Sarah initially volunteered to help a nonprofit group called Handgun Control, which pushed for gun-control legislation. In 1986, it put forth the Brady Bill, which would close the loopholes in the existing laws and  require background checks on gun buyers. It did not try to ban anyone from buying or possessing firearms altogether. State laws diverged significantly in working on gun control legislation, due to pressures imposed by the National Rifle Association (NRA) and other groups.

Sarah explicitly wrote that she wasn’t pushing to eliminate the Second Amendment in the U.S. Bill of Rights. She began speech-making at universities, city clubs and civic organizations.

In 1988, Handgun Control successfully lobbied to ban (non-metal) handguns able to fool metal detectors at airports. The group received invaluable assistance from Senator Nancy Kassebaum, Republican from Kansas. Sarah mentioned various other politicians, helpful and obstructionist. The vast majority showed her minimum courtesy by returning her telephone calls. Not then-Congressman Dick Cheney from Wyoming. Never.

George H.W. Bush claimed that he “so admired” the work Handgun Control was doing. However, a major campaign donor of his, the NRA, prevented him from acting on that sentiment to support the Brady Bill in any way, shape or form in 1989, when it still had yet to pass Congress.

Sarah delivered a speech at the University of Nevada, Las Vegas. Childish, vicious hecklers with poor impulse control shouted her down, screaming “Liar, liar!!!” Law enforcement officers did nothing to eject them, but had semi-automatic weapons at the ready– in case they got violent. And people wonder why there are so many shooting sprees in the United States.

One small way that shooting sprees could possibly be reduced would be to regulate hate speech and threats on social media. If, pursuant to a legal definition of “hate speech” and “threats” the perpetrators of hate speech and threats could be not only banned, but deemed to be breaking the law (if they mention weaponry in their messages)– then law enforcement would have probable cause to obtain a warrant to search their homes and workplaces for weaponry that is unlicensed or was obtained through dishonest means. Thus, if executed carefully, such a chain of events wouldn’t be a Fourth Amendment violation. It is unclear at this time whether this would be a Federal or State matter.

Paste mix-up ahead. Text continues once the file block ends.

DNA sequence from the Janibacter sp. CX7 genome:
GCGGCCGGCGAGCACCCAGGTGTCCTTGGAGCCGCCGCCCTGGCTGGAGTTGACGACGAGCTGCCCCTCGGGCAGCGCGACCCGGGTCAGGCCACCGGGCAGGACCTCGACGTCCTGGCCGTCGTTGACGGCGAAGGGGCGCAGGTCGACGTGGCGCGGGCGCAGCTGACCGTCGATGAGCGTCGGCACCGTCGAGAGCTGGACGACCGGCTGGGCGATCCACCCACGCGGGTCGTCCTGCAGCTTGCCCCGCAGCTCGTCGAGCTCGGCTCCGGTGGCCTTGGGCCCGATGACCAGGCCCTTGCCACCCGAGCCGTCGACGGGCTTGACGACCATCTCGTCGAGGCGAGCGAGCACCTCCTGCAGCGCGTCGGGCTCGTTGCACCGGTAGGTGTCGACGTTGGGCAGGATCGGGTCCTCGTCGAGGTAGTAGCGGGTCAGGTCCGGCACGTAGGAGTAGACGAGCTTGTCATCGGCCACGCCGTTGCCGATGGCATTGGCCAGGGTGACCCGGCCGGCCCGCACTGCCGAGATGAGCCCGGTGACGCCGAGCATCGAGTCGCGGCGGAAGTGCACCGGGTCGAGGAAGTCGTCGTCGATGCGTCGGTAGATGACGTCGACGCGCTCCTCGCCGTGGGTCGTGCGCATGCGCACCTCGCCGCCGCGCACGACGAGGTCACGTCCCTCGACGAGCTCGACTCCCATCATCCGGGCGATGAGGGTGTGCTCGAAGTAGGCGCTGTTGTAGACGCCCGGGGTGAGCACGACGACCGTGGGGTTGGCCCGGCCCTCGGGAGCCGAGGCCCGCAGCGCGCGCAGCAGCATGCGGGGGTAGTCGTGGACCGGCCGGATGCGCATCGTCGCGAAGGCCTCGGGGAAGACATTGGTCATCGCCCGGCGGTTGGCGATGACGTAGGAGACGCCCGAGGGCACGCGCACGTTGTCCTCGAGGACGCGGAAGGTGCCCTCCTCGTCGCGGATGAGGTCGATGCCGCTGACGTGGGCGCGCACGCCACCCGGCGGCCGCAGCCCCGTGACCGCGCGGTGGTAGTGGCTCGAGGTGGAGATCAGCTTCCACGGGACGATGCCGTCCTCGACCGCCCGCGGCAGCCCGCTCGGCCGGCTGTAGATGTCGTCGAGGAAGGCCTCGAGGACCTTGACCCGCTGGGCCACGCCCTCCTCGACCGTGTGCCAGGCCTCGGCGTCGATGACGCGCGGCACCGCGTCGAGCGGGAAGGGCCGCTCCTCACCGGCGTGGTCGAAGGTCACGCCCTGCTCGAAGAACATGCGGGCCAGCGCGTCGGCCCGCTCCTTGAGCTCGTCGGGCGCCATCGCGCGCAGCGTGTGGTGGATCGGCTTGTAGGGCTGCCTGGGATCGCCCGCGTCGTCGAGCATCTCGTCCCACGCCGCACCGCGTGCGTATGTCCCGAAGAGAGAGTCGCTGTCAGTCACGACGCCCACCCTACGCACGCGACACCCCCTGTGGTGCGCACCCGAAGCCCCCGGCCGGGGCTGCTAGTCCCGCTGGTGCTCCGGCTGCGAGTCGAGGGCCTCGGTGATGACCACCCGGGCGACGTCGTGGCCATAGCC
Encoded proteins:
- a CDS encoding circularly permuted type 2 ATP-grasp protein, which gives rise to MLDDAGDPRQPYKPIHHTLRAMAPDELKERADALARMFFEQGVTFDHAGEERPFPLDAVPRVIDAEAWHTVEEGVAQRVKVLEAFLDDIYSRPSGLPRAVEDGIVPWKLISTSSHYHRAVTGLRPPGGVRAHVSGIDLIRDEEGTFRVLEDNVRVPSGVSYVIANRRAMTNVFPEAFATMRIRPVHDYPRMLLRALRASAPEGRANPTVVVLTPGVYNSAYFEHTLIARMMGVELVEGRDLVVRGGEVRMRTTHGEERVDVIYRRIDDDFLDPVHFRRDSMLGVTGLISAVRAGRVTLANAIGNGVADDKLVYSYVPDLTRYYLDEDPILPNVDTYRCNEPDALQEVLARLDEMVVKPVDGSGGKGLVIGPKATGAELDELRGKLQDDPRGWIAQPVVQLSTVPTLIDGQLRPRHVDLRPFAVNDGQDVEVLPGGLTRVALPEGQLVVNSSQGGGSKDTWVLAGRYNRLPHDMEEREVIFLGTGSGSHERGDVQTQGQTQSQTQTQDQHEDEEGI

Read the book to learn why 1994 was a banner year for gun-control advocates, about disputes on concealed weapons, about a 1997 ruling of the U. S. Supreme Court, why a background check on American gun buyers in almost half of the states is not really thorough, and much more about Sarah.

On Trial

The Book of the Week is “On Trial” by Gerald Dickler, published in 1993. This book described thirteen of the most famous court cases in the history of the world. These cases show that there’s nothing new under the sun. Political and religious battles will never cease, due to human nature.

Socrates was tried in 399 B.C. in Athens, when he was seventy. A scholarly wiseass, Socrates believed that most members of Greece’s government were “…crude politicians lacking in wisdom and ill-equipped for high office … I found that the men most in repute were all but the most foolish, and that others less esteemed were really wiser and better.”

Sad to say, some of the personality traits that cause one to be perceived as a good leader and popular are also those that inevitably leads to unethical behavior: dishonesty (also known as public relations), greed (fundraising and pork-barrel-amassing abilities), power hunger (perhaps perceived as taking charge), and bullying (perceived as refusing to suffer fools gladly- or avenging others on the politician’s behalf). In government, people in possession of the above are handsomely rewarded.

Granted, most political candidates run with the best of intentions. However, when they get elected, they realize how fraught with conflicts of interest the job is and can’t help but be hypocrites if they want to get reelected. Excuse the cliche, but fools rush in where wise men fear to tread.

Andrew Johnson wasn’t careful with what he wished for. He was promoted from vice president to president after Abraham Lincoln was assassinated in 1865. He was a Democrat from the South, post-civil war, outnumbered by Republicans from the North, whose goal was to continue rubbing salt into the wounds of the South. The Republicans were mean of spirit, petty and vengeful. They tried to get an impeachment case together first against Lincoln, and then actually voted concerning  Johnson. That means that they voted to have a trial to remove the president from office.